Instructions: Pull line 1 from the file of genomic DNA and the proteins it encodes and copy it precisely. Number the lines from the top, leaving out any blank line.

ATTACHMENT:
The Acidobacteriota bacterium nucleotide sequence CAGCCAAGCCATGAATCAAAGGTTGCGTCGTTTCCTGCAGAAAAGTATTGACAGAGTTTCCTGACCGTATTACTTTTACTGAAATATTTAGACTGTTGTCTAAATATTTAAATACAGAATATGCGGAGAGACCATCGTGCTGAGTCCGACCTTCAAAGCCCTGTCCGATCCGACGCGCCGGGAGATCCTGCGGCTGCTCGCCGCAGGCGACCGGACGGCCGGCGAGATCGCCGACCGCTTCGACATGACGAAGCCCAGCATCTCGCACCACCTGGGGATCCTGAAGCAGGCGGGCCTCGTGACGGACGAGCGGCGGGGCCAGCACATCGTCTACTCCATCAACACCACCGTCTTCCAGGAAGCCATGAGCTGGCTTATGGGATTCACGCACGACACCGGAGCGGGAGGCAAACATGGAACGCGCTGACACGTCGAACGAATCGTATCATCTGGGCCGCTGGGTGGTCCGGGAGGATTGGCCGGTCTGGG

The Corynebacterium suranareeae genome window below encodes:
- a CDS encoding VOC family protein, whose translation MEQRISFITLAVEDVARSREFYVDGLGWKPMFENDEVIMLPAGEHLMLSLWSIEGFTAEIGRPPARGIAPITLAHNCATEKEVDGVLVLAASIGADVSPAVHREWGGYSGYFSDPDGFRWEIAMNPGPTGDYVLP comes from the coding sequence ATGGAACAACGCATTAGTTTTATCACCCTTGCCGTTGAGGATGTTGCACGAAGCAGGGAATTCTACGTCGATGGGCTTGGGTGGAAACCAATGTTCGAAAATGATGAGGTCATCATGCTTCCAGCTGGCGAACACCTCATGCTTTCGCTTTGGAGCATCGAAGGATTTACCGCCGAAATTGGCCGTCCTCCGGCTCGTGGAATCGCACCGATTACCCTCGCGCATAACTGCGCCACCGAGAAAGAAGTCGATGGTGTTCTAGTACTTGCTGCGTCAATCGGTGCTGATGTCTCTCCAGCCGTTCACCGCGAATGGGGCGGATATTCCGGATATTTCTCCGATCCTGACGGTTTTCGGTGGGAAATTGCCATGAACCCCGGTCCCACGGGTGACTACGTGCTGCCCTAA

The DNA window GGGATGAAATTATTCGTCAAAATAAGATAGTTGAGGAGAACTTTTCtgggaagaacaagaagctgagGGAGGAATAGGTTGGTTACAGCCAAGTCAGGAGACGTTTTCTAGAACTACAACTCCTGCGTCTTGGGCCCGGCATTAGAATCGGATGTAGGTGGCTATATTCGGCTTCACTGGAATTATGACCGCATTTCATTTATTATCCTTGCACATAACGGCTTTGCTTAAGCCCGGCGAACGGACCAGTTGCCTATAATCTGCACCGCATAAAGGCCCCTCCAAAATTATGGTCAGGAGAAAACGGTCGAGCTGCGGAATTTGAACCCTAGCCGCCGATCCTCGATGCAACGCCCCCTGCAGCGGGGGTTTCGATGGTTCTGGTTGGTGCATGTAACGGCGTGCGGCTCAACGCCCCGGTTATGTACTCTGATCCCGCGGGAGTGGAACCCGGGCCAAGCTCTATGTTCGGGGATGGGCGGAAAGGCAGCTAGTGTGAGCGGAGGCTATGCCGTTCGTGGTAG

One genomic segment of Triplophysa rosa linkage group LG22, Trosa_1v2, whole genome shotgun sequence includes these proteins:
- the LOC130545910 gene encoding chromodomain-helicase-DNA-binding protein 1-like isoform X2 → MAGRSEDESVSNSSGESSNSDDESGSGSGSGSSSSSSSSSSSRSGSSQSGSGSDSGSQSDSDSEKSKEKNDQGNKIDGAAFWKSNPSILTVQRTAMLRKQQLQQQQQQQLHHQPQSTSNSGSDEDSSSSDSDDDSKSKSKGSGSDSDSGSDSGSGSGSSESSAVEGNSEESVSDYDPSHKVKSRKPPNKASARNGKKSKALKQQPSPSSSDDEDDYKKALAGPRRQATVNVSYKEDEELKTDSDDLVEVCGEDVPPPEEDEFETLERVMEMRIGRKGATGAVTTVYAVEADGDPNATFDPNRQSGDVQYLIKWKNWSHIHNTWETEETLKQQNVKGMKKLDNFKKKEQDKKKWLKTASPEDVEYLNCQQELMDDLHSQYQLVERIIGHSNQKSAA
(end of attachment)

The Acidobacteriota bacterium nucleotide sequence CAGCCAAGCCATGAATCAAAGGTTGCGTCGTTTCCTGCAGAAAAGTATTGACAGAGTTTCCTGACCGTATTACTTTTACTGAAATATTTAGACTGTTGTCTAAATATTTAAATACAGAATATGCGGAGAGACCATCGTGCTGAGTCCGACCTTCAAAGCCCTGTCCGATCCGACGCGCCGGGAGATCCTGCGGCTGCTCGCCGCAGGCGACCGGACGGCCGGCGAGATCGCCGACCGCTTCGACATGACGAAGCCCAGCATCTCGCACCACCTGGGGATCCTGAAGCAGGCGGGCCTCGTGACGGACGAGCGGCGGGGCCAGCACATCGTCTACTCCATCAACACCACCGTCTTCCAGGAAGCCATGAGCTGGCTTATGGGATTCACGCACGACACCGGAGCGGGAGGCAAACATGGAACGCGCTGACACGTCGAACGAATCGTATCATCTGGGCCGCTGGGTGGTCCGGGAGGATTGGCCGGTCTGGG